We wrote not too long ago here about our methodology for tracking down offshore accounts and how difficult and expensive this process can be.   Well, it looks like locating offshore accounts may have just become a tiny bit easier.

As reported in The New York Times, earlier this year, the International Consortium of Investigative Journalists leaked records which disclosed proprietary information about more than 120,000 offshore companies and trusts and nearly 130,000 individuals.  The consortium also published an online database which allows users to search through more than 100,000 secret companies, trusts and funds created in offshore locales.  The database even goes so far as to identify the entities’ true owners where possible.

As investigators, we’re excited to hear about this new database, but we recognize that it is only a starting place for offshore asset searches.  The trusts in the database represent only a small portion of the offshore trusts that are out there.  If your debtor’s name does not appear in the database, by no means does this mean that your debtor doesn’t have offshore assets.  You should also keep in mind that people don’t always put money in their own name.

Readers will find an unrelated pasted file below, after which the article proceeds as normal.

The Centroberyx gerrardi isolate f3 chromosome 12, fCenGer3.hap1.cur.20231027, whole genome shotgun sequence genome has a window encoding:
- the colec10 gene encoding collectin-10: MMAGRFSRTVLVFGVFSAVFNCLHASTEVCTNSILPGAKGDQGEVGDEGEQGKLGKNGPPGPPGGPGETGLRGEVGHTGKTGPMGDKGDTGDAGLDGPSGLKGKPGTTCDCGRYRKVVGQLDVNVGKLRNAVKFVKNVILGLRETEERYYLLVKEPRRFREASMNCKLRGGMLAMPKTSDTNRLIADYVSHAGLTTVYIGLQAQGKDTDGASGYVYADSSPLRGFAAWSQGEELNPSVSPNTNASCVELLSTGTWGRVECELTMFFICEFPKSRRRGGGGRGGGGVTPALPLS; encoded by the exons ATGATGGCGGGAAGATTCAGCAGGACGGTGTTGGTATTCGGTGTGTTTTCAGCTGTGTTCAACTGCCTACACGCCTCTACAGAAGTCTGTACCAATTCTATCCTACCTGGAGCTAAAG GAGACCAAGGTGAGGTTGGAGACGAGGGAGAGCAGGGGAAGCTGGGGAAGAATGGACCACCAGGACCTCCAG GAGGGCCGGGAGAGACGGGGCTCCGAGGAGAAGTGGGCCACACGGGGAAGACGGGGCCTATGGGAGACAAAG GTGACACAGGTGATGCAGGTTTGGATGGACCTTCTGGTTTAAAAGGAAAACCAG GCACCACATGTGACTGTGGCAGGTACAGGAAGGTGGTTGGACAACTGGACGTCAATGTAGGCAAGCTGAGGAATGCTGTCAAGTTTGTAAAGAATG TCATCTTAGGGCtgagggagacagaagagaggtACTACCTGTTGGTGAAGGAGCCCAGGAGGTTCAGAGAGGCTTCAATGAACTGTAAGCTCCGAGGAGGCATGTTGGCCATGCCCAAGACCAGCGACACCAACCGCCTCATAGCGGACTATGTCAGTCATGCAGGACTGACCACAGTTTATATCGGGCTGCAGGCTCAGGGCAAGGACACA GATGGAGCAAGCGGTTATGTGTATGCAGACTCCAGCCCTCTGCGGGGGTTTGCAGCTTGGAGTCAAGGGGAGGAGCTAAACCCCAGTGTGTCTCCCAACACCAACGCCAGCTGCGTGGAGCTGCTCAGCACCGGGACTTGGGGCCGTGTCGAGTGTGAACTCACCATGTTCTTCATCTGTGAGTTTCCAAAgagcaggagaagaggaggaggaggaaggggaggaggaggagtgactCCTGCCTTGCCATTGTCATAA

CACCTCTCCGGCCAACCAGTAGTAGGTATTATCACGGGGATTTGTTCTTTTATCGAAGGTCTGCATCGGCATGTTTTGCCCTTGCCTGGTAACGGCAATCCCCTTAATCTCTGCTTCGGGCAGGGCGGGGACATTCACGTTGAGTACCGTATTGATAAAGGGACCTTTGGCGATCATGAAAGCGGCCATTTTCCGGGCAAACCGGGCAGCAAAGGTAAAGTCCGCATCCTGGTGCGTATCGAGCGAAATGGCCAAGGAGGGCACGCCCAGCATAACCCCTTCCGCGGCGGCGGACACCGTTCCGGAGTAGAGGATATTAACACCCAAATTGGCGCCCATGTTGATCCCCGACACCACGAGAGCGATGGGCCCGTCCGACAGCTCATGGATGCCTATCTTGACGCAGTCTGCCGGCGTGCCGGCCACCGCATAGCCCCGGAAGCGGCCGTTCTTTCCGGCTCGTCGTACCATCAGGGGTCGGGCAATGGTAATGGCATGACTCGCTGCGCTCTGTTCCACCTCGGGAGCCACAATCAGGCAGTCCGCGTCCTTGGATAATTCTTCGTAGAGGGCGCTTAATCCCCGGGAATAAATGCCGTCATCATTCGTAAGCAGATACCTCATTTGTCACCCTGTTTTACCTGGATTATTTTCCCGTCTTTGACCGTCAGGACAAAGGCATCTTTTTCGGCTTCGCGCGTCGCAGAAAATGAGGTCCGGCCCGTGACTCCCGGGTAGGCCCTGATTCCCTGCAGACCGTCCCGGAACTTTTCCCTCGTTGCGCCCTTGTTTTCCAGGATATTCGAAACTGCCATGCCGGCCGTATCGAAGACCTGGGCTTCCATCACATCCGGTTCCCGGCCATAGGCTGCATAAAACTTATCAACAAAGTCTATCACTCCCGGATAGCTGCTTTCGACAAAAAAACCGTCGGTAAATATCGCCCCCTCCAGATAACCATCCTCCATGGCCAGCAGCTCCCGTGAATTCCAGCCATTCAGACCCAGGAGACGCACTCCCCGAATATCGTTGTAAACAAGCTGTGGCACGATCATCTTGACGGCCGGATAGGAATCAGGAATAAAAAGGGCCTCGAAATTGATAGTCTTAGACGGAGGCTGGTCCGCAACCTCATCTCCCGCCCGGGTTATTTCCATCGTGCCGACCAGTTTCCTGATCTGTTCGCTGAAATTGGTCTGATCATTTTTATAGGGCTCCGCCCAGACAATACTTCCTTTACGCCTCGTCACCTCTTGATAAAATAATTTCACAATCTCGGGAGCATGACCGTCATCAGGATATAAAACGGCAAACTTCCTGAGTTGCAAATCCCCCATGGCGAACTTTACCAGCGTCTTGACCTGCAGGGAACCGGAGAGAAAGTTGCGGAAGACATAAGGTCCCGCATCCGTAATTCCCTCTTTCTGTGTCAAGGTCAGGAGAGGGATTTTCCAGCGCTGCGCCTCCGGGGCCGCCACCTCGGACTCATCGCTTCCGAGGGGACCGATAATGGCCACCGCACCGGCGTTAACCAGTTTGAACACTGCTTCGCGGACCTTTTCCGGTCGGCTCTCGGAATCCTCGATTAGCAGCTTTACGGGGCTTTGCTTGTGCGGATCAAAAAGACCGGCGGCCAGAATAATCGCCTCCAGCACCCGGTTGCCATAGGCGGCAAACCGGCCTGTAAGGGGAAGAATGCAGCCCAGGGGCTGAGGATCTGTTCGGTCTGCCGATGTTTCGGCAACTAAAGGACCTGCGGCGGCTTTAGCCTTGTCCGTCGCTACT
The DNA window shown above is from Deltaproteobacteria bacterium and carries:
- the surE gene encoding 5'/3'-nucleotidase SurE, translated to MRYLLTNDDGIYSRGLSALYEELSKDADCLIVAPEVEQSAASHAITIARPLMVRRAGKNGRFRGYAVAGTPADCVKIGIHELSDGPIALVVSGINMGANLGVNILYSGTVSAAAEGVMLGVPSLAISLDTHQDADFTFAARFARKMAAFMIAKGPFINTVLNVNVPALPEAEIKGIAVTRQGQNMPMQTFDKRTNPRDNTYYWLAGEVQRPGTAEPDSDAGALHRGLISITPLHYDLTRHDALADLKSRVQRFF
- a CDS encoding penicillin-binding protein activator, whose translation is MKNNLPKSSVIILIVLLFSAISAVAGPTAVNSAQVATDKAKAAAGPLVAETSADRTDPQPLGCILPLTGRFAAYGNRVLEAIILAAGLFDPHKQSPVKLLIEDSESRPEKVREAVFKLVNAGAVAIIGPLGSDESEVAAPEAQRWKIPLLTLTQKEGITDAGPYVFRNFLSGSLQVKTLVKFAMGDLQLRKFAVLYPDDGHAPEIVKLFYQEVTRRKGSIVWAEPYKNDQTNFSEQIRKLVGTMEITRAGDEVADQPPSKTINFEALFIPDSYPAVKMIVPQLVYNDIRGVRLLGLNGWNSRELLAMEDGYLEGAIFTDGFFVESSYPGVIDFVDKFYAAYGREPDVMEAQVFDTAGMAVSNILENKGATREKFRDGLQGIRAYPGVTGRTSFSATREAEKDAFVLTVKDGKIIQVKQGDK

The New York Times article also highlights the prevalence of Americans hiding their assets offshore.  In particular, the Cook Islands have become the perfect place for the wealthy to shelter assets from existing or potential creditors.  Business with the Cook Islands can be conducted electronically and none of the items kept in trust need to be physically located there.  Further, the laws in the Cooks are written to protect foreigners’ assets from legal claims in their home countries.  Even the United States government has had difficulty going up against a Cook Island trust.  This means that locating the hidden trust is only half the battle–it may still be very expensive to ever receive a dime of it.

That said, given that Americans have put approximately $1 trillion in offshore accounts, going after a foreign trust can be worth the time and expense where enough money is at stake.